Though Emi was too young to understand the nature of affairs, Karen was left in a fix. She didn’t know which narrative to believe in. Her aunt was pointing fingers at her father, but it was difficult for her to accuse him, considering the bond she shared with him as a daughter. She knew that her parents didn’t share a very happy relationship, but still, things were not so grave that her father would take such a drastic step. There was some amount of guilt that she also carried on her shoulders because of the way she had treated her mother for the past few days before her kidnapping.

According to Mario’s testimony, he had received a call from the kidnappers. They had apparently called from a cyber café, and a sketch of the perpetrator was prepared with the assistance of the owner of the café. Even after making the sketch public and announcing a reward in exchange for any information, the investigation wasn’t leading to any conclusive direction. It came to be known that both Mario and Veronica had extramarital affairs, but their respective partners didn’t corroborate the theory that Mario could have done something like that. In the absence of any intention and incriminating evidence, it was natural for everybody to lean toward the doubts raised by Cecilia. A husband, who was sick and tired of dealing with his wife, got to know about the extramarital affair that she was having and decided to take matters into his own hands.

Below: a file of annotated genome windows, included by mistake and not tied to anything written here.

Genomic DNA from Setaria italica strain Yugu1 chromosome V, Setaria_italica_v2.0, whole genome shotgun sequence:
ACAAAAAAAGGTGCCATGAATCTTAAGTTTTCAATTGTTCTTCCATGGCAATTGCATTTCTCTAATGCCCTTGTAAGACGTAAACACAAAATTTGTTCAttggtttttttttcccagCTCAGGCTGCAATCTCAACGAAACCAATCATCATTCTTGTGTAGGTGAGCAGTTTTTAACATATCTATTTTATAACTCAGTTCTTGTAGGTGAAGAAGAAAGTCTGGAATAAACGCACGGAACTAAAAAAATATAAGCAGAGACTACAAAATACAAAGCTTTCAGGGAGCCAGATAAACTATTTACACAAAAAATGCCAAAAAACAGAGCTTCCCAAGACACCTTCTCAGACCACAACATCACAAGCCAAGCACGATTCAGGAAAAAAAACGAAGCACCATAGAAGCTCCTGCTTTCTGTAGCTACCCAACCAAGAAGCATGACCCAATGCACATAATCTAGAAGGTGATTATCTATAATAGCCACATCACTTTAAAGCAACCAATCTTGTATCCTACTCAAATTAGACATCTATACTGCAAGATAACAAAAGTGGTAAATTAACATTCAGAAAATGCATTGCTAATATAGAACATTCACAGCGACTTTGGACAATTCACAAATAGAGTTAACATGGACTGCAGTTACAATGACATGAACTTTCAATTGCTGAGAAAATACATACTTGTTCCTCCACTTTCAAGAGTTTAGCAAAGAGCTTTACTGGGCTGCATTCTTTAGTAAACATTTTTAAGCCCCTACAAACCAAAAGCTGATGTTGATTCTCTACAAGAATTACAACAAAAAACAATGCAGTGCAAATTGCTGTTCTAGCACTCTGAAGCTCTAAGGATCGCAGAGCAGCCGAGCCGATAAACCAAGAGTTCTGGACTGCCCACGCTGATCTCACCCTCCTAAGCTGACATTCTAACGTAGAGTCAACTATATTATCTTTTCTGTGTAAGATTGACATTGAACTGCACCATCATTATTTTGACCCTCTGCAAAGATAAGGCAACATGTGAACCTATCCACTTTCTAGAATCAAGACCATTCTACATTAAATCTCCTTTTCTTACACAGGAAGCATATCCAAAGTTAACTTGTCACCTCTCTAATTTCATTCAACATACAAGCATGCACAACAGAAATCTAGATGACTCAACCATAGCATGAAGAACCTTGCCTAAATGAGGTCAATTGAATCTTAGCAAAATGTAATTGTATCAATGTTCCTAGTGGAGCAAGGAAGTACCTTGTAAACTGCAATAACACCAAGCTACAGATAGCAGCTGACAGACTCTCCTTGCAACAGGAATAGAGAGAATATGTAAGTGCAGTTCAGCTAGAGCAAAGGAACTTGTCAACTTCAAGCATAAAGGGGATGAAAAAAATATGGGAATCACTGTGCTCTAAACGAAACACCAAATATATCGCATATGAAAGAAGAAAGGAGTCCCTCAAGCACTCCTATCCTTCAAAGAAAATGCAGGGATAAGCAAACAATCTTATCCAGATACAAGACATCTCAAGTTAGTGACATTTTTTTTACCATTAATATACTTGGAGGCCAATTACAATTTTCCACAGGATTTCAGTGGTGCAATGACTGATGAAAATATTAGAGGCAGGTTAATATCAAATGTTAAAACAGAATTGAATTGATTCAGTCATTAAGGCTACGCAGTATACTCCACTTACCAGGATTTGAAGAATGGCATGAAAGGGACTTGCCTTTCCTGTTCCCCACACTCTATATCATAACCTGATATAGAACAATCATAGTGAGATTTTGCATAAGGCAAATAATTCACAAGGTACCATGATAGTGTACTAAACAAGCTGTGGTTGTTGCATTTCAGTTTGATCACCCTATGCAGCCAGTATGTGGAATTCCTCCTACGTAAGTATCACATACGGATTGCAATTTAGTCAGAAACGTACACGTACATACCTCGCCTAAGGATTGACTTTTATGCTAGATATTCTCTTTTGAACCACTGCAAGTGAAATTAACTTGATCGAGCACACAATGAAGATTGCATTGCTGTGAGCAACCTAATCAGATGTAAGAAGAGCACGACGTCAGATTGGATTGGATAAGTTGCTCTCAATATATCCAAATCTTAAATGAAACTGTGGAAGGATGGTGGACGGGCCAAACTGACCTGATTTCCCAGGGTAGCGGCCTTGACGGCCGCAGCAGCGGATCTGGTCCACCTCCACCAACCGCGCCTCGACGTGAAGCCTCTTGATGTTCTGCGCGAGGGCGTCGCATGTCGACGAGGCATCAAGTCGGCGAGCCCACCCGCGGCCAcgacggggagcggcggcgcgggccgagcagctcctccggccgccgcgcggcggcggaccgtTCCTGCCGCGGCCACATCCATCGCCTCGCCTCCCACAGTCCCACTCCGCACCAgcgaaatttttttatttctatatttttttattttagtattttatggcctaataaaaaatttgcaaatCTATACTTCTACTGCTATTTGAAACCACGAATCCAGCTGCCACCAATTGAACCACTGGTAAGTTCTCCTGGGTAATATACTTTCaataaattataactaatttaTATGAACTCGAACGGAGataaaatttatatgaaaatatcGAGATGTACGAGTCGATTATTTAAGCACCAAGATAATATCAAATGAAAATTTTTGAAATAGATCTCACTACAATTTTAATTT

Media trials also play a key role in such cases, and it doesn’t take much to put a person in a bad light. Media houses do not refrain themselves from creating a conspiracy theory based on stereotypes and perceptions, which often misleads the general public, who are unaware of the facts but believe in the hoax because it fits the pattern. But the question was whether the concerns of Cecilia had some foundation or were merely being believed because of a lack of a strong alternate theory.

Atmospherics often play a huge role in elevating the mood of any narrative. The gloomy and somber setting only adds to the impact being created by the appalling revelations in “42 Days of Darkness”. What the series does best is make its characters stand at a juncture where their sagaciousness is battling against their own wants, biases, and prejudices. The screenplay never scrutinizes the intricacies of bureaucracy or the corrupt structure but builds up to a crescendo through the insights and beliefs of its flawed characters. It’s a battle of narratives devoid of any conclusive proof, where the only ammunition is a person’s perception and their intuition and that’s what makes it extremely effective and captivating. The frustration, the flaws, the ambitions, the resistance, and the grief experienced by the characters make “42 Days of Darkness” a potent and realistic ride. The nitty-gritties of human relationships, in-depth characterizations, and powerful performances are able to create a world that resembles that of David Fincher and is devoid of any stereotypes. Maybe you won’t come to know the truth as you are accustomed to knowing, but surely you will question the very fabric that compels you to take sides and makes you oblivious to what you don’t want to see.


See More: ’42 Days Of Darkness’ Ending, Explained: What Had Happened To Veronica Montes? Is She Alive?


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Sushrut Gopesh
Sushrut Gopesh
I came to Mumbai to bring characters to life. I like to dwell in the cinematic world and ponder over philosophical thoughts. I believe in the kind of cinema that not necessarily makes you laugh or cry but moves something inside you.